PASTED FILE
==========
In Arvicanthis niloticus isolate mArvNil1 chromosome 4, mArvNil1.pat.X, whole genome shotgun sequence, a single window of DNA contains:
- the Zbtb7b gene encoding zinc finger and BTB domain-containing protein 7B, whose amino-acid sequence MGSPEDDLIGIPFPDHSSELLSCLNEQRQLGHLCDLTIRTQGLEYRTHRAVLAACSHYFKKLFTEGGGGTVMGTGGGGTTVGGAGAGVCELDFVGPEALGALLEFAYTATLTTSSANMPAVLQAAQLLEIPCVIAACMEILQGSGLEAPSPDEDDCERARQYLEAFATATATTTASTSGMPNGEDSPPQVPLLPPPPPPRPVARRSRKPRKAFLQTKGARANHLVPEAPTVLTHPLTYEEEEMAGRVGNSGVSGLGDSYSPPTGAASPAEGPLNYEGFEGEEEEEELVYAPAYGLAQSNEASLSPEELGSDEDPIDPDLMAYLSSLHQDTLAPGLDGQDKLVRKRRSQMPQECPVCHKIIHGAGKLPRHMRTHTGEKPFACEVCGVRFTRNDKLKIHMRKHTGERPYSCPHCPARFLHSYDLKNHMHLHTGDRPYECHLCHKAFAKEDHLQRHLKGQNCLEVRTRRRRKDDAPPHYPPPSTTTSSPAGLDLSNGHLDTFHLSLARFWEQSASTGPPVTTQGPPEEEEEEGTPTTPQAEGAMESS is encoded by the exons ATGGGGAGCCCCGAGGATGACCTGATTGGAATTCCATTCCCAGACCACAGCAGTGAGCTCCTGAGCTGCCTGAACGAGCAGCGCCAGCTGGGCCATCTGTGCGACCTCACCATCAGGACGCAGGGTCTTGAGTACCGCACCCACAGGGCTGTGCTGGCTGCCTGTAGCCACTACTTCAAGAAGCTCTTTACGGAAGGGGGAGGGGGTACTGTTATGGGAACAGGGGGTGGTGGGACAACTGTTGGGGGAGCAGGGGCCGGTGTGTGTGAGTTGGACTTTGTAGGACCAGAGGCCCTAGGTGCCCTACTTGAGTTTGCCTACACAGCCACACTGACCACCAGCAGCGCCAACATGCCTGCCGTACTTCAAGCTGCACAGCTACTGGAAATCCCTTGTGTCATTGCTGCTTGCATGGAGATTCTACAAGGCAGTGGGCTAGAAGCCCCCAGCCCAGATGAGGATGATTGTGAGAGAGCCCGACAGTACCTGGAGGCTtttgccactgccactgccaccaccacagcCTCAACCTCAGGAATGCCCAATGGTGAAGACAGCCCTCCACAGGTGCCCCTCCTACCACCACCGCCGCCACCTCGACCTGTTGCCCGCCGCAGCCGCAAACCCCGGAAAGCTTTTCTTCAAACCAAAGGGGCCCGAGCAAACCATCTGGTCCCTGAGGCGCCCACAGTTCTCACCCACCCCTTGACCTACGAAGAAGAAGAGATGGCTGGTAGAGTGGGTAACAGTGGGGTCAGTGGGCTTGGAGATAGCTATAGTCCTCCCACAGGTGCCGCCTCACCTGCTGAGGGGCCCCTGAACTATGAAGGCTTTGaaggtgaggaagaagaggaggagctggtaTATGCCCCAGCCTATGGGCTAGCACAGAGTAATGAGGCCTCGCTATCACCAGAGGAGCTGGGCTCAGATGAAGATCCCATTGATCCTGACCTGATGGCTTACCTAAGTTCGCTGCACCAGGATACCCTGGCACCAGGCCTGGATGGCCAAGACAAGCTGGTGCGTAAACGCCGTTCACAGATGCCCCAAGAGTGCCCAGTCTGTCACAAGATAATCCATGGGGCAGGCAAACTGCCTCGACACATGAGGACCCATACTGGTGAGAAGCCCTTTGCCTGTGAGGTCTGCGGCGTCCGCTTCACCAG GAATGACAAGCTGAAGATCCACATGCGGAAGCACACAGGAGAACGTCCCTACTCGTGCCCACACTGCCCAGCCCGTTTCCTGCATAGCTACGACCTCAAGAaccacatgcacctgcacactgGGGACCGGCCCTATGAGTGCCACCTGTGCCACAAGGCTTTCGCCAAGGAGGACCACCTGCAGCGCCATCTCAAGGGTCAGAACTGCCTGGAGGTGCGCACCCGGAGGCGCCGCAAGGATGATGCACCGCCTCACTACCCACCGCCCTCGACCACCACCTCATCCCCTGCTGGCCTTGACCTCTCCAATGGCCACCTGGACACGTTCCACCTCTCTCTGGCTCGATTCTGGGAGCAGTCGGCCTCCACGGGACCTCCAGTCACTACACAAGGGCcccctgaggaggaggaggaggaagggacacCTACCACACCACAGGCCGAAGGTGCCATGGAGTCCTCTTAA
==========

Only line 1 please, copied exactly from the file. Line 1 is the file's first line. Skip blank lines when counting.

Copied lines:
In Arvicanthis niloticus isolate mArvNil1 chromosome 4, mArvNil1.pat.X, whole genome shotgun sequence, a single window of DNA contains: